On November 21, Moscow City Court has refused to grant a cassation appeal filed against arrest of anti-fascist Alen Volikov. As we reported earlier, Volikov was detained in Moscow on November 6 on suspicion of involvement in the December 2011 brawl at Moscow's Vozdukh club, as well as of beating up a nationalist.
Volikov's detention, as well as other investigative actions were accompanied by numerous irregularities in judicial proceedings. The detention was officially registered at Moscow criminal police headquarters at 38 Petrovka Street only at 2 a.m. on November 7. Two face-to-face interrogations with the alleged victims, a Vozdukh club security guard and a young nationalist, were held. Investigators did not react to Volikov's requests to have his lawyer, not a court-appointed one, present during interviews, neither was Volikov allowed to get in touch with his lawyer or family members.
To justify the need for Volikov to be kept in custody, investigators said that he was on a federal wanted list before he was detained. However, Volikov lived peacefully in his Moscow Region hometown, and did not receive any summons or notices, thus he was quite unaware of that.
On November 8, Basmanny Court has rejected all defence arguments concerning irregularities in judicial proceedings and ordered to take Volikov into custody until December 18. To protest that, Volikov declared a hunger strike, which he still maintains. However, Moscow City Court also refused to change pre-trial restrictions for Volikov, and ordered to keep him at a pre-trial detention centre.
A criminal case was started under Article 213, Part 2 of the Russian Criminal Code (hooliganism committed by a group of persons) concerning a brawl at the Vozdukh club between anti-fascist gig-goers and the venue's nationalist security guards. Moscow-based anti-fascists Alexei Olesinov and Alexei Sutuga were detained in February and April 2012 respectively. They remain in pre-trial detention, like Volikov. Investigators try to accuse them of beating up a young nationalist, but the charges were not yet filed. According to Sutuga and Olesinov, the victims signed statements incriminating them under pressure from the operatives, including Federal Security Service (FSB) officers. The anti-fascists' lawyers reported their clients' complaints concerning illegal and undocumented interrogations, at which lawyers were not present. The suspects were threatened, and told that while the law-enforcers are aware of their innocence, they would still be kept imprisoned.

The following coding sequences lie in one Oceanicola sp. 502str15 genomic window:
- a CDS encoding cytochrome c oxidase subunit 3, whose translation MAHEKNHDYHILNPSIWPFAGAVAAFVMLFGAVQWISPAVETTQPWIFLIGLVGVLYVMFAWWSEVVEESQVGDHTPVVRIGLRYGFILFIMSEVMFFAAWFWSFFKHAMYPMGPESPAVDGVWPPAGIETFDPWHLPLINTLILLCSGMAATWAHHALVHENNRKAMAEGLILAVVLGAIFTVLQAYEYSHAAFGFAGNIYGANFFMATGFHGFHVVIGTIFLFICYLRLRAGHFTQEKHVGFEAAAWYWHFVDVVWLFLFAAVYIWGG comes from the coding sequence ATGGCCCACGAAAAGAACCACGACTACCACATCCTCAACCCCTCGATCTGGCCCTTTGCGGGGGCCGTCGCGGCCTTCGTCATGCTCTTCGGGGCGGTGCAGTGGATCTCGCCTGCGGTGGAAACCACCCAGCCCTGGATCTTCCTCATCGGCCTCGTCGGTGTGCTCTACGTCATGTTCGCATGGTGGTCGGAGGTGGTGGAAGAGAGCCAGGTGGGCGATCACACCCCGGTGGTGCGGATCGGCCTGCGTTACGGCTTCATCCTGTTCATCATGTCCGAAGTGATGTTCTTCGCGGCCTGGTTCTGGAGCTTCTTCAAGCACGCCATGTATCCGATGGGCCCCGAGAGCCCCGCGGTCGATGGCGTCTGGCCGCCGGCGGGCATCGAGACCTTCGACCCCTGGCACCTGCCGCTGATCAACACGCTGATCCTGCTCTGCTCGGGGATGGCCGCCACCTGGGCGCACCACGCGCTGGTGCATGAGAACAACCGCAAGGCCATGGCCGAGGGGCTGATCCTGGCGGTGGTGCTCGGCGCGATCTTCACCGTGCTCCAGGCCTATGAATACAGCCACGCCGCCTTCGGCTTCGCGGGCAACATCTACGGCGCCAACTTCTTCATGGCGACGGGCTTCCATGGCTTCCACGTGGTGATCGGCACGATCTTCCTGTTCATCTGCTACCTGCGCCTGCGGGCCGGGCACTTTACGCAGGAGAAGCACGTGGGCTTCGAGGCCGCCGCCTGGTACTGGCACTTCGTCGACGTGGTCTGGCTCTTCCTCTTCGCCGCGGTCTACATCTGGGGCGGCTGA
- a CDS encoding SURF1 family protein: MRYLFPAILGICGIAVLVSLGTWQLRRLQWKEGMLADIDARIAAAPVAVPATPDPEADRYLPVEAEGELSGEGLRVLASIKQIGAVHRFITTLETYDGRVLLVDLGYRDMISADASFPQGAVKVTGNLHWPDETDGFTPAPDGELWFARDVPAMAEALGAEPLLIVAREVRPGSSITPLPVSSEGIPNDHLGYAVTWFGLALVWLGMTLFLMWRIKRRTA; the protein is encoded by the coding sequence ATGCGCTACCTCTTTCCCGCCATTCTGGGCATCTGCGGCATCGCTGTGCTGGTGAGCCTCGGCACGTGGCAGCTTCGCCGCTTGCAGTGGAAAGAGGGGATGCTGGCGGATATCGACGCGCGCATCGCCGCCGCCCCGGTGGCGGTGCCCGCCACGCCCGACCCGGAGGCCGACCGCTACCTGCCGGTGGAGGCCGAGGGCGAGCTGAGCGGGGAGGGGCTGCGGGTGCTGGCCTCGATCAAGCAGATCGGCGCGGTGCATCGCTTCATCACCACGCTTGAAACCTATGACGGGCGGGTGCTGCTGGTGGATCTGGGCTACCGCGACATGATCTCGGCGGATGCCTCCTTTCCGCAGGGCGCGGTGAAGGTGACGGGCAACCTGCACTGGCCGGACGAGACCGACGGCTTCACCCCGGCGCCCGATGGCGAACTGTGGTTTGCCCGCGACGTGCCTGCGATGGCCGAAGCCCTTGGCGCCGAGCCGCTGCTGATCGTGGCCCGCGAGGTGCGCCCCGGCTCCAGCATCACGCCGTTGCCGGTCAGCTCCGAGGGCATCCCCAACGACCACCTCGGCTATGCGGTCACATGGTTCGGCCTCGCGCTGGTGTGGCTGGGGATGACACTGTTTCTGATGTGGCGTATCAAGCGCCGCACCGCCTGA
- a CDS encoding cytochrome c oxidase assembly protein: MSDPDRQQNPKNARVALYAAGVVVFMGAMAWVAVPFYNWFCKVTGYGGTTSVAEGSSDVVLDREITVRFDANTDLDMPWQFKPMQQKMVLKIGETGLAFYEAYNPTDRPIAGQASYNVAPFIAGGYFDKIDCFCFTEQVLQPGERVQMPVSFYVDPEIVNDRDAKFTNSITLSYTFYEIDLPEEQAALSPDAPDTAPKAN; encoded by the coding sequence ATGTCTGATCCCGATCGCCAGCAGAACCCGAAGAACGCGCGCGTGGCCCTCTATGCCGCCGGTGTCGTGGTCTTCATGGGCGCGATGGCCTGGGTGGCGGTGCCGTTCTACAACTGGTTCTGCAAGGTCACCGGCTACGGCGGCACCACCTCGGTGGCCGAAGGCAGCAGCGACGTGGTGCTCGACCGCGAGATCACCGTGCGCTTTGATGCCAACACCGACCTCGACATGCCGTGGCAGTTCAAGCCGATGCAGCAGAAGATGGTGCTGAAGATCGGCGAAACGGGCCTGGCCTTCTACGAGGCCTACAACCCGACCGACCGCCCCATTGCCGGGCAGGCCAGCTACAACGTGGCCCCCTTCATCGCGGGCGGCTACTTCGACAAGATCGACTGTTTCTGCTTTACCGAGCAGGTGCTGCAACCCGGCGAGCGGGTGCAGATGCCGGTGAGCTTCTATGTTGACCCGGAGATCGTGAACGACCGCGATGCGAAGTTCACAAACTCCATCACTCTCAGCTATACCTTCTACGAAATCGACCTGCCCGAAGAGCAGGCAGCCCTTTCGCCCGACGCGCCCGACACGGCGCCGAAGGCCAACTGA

Volikov, who is in custody at Moscow's Butyrka pre-trial detention centre, was visited by police operatives on November 13, and subjected to psychological pressure aimed at making him admit his guilt. Volikov's lawyer Farid Murtazin reported that the operatives made threats of violence against his family members. The officers said that they would not leave Volikov's parents alone, and would set FSB officers on them.
After that, the operatives said that out of all three people named as suspects in the "Moscow anti-fascist case", Volikov would get the largest amount of charges, including charges under Article 282, Part 1 of the Russian Criminal Code (organising criminal community).
Source: Avtonom.org website, Nov. 21